House Proposal Would Fully Fund Land and Water Conservation Fund
Joins Senate proposal to fully fund federal conservation program
House lawmakers today introduced legislation to fully fund the Land and Water Conservation Fund (LWCF) and make that funding mandatory.
Established in 1964, LWCF has protected national parks, saved wetlands, built trails and expanded outdoor recreation opportunities in every state in the country. Rather than use taxpayer dollars, LWCF is funded through offshore oil and natural gas royalties.
The legislation would dedicate $900 million in offshore oil and natural gas royalties to LWCF annually, the full amount the program is authorized to receive by law. The $900 million would automatically go to LWCF rather than having lawmakers decide how much LWCF should get as a part of the annual appropriations process, a process that for decades has underfunded the program.
The bill matches bipartisan legislation introduced in the Senate in April. In February, the Senate and House passed a sweeping public lands bill that permanently reauthorized LWCF after it expired last year.
The following is a statement by Kameran Onley, director of U.S. government relations at The Nature Conservancy:
“The Land and Water Conservation Fund is America's most successful conservation program, helping protect national parks, conserve watersheds and create new outdoor recreation opportunities for communities. But that success has always been hampered by low and inconsistent funding for LWCF. These bills in the House and Senate will change that.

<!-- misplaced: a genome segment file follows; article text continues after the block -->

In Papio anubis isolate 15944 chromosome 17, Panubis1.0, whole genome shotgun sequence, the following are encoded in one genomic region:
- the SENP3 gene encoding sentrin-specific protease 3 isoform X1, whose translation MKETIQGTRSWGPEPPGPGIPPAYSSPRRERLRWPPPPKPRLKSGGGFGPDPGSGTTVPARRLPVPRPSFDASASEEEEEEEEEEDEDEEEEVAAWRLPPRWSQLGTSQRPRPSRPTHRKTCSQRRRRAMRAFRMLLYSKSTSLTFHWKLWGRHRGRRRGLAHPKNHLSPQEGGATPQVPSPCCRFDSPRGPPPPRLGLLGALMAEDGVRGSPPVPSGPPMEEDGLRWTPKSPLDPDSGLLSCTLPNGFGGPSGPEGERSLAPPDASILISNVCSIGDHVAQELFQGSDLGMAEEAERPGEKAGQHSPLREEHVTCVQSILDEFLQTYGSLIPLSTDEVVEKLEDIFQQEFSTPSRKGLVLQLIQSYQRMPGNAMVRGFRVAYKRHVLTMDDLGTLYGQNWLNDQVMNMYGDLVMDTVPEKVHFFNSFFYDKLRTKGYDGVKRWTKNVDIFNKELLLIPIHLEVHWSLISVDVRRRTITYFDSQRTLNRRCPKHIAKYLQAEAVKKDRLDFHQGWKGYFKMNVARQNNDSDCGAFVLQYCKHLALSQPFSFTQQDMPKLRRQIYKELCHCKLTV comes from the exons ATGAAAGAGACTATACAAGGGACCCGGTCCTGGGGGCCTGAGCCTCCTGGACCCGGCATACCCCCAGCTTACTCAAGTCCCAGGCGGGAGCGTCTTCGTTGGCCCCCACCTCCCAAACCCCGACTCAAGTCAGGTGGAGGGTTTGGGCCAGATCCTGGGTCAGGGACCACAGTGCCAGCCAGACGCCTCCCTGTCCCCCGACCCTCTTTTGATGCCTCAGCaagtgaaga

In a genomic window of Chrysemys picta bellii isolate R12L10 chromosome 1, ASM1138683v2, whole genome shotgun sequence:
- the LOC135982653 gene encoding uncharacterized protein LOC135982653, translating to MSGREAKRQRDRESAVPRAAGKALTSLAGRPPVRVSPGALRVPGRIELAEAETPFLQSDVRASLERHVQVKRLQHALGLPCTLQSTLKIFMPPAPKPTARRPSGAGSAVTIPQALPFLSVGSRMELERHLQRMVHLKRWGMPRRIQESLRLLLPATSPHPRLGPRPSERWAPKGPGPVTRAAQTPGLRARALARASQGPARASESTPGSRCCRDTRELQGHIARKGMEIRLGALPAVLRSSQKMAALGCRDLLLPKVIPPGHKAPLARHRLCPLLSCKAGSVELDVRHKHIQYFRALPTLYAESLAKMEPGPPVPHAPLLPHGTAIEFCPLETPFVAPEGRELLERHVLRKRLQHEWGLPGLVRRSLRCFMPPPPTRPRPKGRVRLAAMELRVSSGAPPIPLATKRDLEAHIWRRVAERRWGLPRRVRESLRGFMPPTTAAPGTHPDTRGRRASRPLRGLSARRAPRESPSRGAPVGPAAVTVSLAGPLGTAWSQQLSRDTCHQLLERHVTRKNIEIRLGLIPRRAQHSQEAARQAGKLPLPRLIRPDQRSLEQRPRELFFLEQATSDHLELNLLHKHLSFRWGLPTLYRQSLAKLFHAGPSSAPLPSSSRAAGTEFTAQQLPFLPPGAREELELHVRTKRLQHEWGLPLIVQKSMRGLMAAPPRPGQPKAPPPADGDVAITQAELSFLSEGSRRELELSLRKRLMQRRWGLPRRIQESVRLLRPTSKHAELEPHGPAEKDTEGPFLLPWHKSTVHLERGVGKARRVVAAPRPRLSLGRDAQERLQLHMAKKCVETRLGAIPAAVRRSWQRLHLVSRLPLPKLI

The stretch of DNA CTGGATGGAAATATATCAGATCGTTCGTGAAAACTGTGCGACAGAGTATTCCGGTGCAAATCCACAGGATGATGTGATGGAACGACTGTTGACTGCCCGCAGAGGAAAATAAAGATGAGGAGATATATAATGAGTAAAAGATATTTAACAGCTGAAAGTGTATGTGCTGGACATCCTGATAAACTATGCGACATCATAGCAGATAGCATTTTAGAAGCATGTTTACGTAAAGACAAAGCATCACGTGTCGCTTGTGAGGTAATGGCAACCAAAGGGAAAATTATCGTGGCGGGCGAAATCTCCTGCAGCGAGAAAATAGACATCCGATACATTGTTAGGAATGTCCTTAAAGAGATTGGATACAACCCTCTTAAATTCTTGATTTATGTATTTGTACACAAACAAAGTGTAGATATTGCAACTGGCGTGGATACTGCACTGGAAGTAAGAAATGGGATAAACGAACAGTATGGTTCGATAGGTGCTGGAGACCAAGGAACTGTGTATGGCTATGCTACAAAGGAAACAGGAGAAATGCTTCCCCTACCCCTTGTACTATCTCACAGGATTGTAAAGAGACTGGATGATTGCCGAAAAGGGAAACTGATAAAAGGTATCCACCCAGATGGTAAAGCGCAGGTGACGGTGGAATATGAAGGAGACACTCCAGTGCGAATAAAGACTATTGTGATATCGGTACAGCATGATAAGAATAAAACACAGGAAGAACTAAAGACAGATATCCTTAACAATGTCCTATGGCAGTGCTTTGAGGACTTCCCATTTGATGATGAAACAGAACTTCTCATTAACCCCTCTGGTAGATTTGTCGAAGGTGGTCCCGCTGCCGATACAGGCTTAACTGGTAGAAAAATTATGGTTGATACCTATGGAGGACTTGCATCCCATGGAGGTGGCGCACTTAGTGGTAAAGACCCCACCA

“Congress delivered a major win for conservation earlier this year when it permanently reauthorized LWCF, and it can deliver another win by ensuring LWCF will have full and dedicated funding. We look forward to working with lawmakers to make sure LWCF has the funding it needs to continue conserving our treasured natural landscapes for generations to come.”
The Nature Conservancy is a global conservation organization dedicated to conserving the lands and waters on which all life depends. Guided by science, we create innovative, on-the-ground solutions to our world's toughest challenges so that nature and people can thrive together. We are tackling climate change, conserving lands, waters and oceans at an unprecedented scale, providing food and water sustainably and helping make cities more sustainable. Working in 72 countries and territories: 38 by direct conservation impact and 34 through partners, we use a collaborative approach that engages local communities, governments, the private sector, and other partners. To learn more, visit www.nature.org or follow @nature_press on Twitter.